My third-grade class created models of plant and animal cells with various items that they found around the house. Many of the kids did a great job, and their projects were very colorful. I brought samples to my Professional Learning Community (PLC). As we discussed the students’ work, I could not understand why my colleagues thought the work was not rigorous enough.
The essence of the Next Generation Science Standards (NGSS) is increasing the rigor of student work, in part through performance expectations that deepen student thinking. Models are no longer considered 2-D or 3-D representations for identification, but as representations with a purpose. The performance expectation at the upper-elementary level is for students to not only identify a model’s parts or demonstrate its functions, but also to apply their content knowledge by predicting limitations or the results of manipulations. If your students created plant and animal cells missing an organelle of their choice, would they be able to predict how the missing organelle affects the entire cell? The students would demonstrate their ability to identify parts of the cell and their understanding of the organelle’s functions and importance to the cell as a whole.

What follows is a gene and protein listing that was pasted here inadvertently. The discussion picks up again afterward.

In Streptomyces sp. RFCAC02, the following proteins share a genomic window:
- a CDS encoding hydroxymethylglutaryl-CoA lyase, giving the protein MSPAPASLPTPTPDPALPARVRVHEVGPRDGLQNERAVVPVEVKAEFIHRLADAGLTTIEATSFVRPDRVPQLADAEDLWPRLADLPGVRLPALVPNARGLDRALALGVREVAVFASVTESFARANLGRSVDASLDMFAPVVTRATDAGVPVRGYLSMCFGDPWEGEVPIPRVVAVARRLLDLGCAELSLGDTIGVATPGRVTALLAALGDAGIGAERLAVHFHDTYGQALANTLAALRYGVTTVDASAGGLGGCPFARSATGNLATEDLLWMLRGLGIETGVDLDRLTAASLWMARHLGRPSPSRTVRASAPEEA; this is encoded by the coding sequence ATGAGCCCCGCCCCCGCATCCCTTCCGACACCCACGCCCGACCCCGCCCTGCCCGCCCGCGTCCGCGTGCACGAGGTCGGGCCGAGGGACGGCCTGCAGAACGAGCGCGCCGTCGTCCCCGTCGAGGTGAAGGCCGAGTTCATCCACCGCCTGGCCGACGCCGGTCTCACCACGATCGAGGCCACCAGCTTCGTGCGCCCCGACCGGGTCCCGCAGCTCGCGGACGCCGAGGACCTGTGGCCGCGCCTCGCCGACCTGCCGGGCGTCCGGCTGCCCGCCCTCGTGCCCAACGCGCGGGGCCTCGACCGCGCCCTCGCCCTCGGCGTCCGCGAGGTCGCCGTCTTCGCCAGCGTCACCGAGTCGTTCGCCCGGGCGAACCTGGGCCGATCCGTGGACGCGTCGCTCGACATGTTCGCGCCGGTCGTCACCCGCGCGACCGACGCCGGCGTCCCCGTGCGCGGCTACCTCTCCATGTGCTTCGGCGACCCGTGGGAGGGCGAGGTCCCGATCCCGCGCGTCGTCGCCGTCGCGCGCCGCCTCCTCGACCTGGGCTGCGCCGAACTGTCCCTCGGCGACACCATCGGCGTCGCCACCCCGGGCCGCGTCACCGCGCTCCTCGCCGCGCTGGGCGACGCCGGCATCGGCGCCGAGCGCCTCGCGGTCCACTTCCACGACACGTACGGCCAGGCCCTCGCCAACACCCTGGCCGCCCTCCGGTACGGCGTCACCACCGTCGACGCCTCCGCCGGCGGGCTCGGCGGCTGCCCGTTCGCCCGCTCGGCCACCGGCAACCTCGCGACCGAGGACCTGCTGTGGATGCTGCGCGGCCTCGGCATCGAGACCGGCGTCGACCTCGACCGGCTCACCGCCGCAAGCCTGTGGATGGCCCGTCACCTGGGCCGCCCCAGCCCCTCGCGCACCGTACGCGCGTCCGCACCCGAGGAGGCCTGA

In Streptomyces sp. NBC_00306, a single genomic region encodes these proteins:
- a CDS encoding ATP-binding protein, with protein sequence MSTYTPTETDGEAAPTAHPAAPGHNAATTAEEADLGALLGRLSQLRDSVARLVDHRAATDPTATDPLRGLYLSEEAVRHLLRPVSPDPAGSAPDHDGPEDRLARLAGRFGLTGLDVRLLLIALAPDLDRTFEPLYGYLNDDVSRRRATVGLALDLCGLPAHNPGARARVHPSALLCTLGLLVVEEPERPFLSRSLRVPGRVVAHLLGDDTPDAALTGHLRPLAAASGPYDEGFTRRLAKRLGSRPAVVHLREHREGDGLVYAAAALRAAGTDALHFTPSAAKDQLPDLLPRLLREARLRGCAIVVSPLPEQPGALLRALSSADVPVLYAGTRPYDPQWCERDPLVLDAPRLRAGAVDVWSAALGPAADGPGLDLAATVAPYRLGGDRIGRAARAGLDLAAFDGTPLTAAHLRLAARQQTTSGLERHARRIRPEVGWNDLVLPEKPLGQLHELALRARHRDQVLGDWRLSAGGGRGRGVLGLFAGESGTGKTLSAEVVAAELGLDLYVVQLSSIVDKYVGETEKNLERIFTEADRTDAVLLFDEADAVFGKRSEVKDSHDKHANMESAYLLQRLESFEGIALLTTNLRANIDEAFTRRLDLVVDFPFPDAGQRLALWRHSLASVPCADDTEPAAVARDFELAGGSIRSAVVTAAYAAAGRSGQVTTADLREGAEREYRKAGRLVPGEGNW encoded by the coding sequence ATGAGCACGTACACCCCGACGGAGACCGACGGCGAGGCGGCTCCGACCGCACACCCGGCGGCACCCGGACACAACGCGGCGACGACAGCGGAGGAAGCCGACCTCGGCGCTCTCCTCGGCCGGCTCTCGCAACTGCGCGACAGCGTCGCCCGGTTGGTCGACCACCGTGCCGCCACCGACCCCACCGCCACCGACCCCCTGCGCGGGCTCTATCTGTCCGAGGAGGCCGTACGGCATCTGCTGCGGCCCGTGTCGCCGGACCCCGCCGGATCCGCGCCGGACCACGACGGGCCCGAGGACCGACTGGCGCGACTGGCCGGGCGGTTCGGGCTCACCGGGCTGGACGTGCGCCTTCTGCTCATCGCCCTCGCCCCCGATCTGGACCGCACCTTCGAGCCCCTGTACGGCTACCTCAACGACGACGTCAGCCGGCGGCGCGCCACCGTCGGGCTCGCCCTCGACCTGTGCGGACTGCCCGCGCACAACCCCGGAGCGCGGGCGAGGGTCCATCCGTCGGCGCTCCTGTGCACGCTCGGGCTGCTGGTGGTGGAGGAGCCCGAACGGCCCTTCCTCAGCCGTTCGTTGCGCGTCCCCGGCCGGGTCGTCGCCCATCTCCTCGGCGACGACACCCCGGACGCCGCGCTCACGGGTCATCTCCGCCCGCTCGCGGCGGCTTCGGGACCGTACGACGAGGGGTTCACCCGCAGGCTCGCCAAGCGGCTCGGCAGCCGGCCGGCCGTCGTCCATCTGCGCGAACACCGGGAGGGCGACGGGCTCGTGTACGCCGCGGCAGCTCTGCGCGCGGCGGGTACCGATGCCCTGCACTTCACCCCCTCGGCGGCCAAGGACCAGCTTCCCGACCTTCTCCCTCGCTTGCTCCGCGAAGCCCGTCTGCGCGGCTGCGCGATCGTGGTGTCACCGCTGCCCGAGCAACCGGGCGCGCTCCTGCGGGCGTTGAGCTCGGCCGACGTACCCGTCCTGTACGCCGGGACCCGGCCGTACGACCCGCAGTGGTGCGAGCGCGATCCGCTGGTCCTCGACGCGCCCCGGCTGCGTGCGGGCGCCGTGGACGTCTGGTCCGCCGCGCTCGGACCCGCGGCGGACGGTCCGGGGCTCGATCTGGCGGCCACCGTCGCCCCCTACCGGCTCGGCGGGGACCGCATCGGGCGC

Models can bring a concept to life by using analogies with them. What if your students created an analogy for each organelle to help describe its function? For example, “The cell membrane is like a sandwich bag, and cytoplasm is like gelatin.” Students could collaboratively discuss their analogies to determine how to construct a model with items that best represent the organelles’ functions.
NSTA provides many resources to help us understand the progression of thinking that students are expected to demonstrate as we facilitate their comprehension and help them understand how they are learning in a progressive manner. Developing and Using Models from the NGSS@NSTA Hub could be particularly useful here.